The former supervisor responsible for drunk driving tests at the county crime lab argued Friday that the allegations surrounding the tests' validity--and his own accuracy--could be resolved by simply retesting the samples.
Responding to charges that he was partly to blame for the lab's recent problems, retired Forensic Alcohol Supervisor Norm Fort pointed to the blood and urine samples kept for 15 months.
"I propose . . . that the courts appoint an independent forensic alcohol laboratory to immediately take custody of and retest all specimens tested by me and currently retained," Fort said in a written statement.
Fort is expected to be a key witness for defense attorneys who are urging a judge to throw out evidence in drunk driving cases analyzed by the Ventura County Sheriff's Department crime lab.
This week, an internal district attorney's memo quoting Fort's former colleagues alleged he perjured himself while testifying on behalf of the lab more than a year ago, a source close to the investigation said. Fort retired in November.
"It's clear to me that [the Sheriff's Department is] trying to scare Mr. Fort from testifying," the source said. "In his career, Norm Fort has testified more times than anyone in Ventura County and been cross-examined thousands of times, and no one has been able to lay a glove on the man."
The memo adds another layer to the complicated mess of problems surrounding the crime lab and its handling of drunk driving tests.
About two dozen defense attorneys have joined in what one sheriff's official called "a feeding frenzy" for lawyers and a huge headache for prosecutors as hundreds of cases are reviewed.
"There's no way I can predict the number of cases involved," said Deputy Dist. Atty. Pete Kossoris. "I can say it is costing us and the taxpayers a lot of money and resources."
Late Friday, Chief Deputy Dist. Atty. Ron Janes released a statement saying the prosecutor's office is investigating the lab and expressing dismay that some of the information has leaked out.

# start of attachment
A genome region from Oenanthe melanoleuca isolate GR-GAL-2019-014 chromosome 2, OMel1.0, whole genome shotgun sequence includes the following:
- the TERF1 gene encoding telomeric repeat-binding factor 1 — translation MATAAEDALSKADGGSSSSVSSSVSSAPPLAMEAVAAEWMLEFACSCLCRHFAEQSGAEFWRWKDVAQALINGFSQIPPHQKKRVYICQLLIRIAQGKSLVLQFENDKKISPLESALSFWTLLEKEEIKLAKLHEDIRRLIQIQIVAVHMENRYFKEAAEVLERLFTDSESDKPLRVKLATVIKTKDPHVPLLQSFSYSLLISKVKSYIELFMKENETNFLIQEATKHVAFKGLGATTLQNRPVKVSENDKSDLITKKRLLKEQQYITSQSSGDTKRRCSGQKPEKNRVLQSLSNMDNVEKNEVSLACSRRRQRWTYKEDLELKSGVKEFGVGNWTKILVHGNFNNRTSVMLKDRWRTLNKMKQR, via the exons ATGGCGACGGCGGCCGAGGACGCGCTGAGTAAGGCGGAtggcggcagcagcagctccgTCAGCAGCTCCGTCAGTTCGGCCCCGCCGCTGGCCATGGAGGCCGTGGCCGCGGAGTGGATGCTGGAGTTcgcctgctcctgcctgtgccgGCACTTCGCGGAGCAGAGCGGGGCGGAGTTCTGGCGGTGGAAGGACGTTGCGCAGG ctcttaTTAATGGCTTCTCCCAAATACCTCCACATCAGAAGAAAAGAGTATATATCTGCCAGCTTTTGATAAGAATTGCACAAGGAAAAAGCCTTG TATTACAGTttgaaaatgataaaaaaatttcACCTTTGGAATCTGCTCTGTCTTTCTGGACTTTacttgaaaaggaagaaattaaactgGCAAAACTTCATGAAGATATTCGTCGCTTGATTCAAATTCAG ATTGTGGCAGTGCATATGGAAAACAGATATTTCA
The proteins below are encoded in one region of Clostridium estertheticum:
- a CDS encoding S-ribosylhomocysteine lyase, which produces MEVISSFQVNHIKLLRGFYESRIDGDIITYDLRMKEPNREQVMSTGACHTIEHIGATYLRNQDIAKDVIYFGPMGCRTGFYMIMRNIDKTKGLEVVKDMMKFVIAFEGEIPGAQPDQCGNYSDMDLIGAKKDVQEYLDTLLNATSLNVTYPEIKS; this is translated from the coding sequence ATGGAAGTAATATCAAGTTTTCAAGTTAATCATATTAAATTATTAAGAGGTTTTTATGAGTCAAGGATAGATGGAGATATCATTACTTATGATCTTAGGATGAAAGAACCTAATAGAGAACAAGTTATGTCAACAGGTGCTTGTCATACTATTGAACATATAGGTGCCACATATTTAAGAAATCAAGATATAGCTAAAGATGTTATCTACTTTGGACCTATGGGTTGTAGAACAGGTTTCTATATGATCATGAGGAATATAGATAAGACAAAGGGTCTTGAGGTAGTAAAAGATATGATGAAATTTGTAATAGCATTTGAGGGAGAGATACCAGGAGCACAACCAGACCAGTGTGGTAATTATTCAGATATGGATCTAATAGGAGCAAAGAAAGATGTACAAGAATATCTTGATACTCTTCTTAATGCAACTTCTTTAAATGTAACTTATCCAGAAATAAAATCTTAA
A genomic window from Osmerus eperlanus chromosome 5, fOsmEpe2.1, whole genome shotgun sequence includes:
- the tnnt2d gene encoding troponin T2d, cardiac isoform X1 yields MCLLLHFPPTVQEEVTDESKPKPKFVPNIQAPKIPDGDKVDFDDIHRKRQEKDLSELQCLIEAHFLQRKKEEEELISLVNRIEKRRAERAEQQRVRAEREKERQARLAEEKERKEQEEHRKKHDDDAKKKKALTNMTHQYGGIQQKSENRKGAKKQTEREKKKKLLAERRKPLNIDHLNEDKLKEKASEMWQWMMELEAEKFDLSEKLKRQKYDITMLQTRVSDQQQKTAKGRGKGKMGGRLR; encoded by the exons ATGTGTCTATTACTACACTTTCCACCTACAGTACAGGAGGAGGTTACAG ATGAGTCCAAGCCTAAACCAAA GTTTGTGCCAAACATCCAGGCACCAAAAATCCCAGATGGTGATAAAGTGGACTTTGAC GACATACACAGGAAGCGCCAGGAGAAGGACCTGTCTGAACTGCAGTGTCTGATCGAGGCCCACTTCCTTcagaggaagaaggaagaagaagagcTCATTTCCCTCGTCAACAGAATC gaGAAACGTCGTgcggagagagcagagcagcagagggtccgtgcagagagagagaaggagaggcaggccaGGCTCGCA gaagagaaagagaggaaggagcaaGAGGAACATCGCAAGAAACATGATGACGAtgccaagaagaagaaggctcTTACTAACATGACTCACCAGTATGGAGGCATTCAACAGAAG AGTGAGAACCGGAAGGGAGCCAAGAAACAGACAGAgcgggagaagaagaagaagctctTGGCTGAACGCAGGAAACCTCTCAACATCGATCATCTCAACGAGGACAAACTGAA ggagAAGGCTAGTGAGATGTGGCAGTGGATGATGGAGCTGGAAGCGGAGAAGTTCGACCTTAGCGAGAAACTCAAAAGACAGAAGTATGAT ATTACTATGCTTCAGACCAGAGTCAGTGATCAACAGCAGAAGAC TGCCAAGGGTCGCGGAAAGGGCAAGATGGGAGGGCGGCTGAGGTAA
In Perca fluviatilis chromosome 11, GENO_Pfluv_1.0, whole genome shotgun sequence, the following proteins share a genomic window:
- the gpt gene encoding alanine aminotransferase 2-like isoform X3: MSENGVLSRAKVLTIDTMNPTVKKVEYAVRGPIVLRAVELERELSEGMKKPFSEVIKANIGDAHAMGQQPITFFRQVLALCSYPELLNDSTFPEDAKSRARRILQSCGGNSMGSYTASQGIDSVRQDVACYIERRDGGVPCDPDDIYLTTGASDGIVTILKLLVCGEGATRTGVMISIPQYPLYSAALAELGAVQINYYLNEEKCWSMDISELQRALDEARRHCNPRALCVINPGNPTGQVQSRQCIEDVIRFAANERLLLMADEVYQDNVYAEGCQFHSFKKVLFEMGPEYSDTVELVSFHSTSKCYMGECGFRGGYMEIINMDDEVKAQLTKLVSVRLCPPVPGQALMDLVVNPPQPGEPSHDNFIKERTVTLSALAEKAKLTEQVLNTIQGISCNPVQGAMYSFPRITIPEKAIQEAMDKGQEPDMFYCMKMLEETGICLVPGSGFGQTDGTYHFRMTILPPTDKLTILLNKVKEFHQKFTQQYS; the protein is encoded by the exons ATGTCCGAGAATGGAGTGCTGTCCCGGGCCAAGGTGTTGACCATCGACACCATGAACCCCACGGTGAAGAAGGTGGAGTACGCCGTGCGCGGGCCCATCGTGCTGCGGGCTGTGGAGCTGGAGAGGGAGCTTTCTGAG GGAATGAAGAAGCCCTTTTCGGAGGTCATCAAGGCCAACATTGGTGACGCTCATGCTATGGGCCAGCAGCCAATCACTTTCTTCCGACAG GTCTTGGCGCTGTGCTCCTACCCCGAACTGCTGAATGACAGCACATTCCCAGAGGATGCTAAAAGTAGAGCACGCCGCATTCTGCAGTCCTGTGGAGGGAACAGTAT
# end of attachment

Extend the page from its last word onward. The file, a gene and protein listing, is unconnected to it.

"As information is being developed, we have provided, and continue to provide, hundreds of pages of relevant documents to the parties involved in this litigation," Janes said. "These documents include lab records, interviews of witnesses and other officials' records.
"Apparently, some of these documents have been selectively provided to the media by some attorneys for the defendants," he added. "We believe it is unethical and unprofessional for thus far unfounded allegations which unfairly damage the reputation of persons involved in this litigation" to be released.
The problems at the lab spring from a combination of things, said Scott Lewis of the California Department of Health Services, which oversees forensic alcohol testing for the state.
After Fort retired in November, the department failed to find a supervisor to replace him, Lewis said.
In addition, one of the lab's technicians, Vincent Vitale, failed a routine quarterly spot test.
That is when the state decided to withdraw its approval of the crime lab's forensic alcohol testing, Lewis said.
An internal district attorney's memo discussed in court this week stated that Vitale made mistakes on at least 34 blood alcohol tests, said defense attorney Kevin DeNoce.
But DeNoce said Friday that Vitale should not be blamed for the mistakes. A firearms expert, Vitale reportedly resisted being roped into doing blood alcohol tests in November when Fort left.
Vitale failed the random state test in February, but lab officials did not go back and check his earlier tests, DeNoce said.
"If they knew in mid-February that he was using a faulty solution to make these tests, why didn't they go back then and reanalyze the cases which resulted in people being thrown in jail?" he asked.
He said it is unfair to single out Vitale as the "fall guy," arguing that Vitale's superiors are to blame.
On Wednesday, Vitale was escorted out of the crime lab and is now the subject of an Internal Affairs investigation, a sheriff's spokesman said.
After Vitale failed the test, the state took over testing urine and blood at its Santa Barbara lab.
"We never lost our license, as some have reported, but out of an abundance of caution those samples were sent to the lab in Santa Barbara," said Capt. Mark Ball, disputing claims by defense attorneys that the license had been revoked.
Lab officials continued to oversee breath testing but stopped after the state stepped in.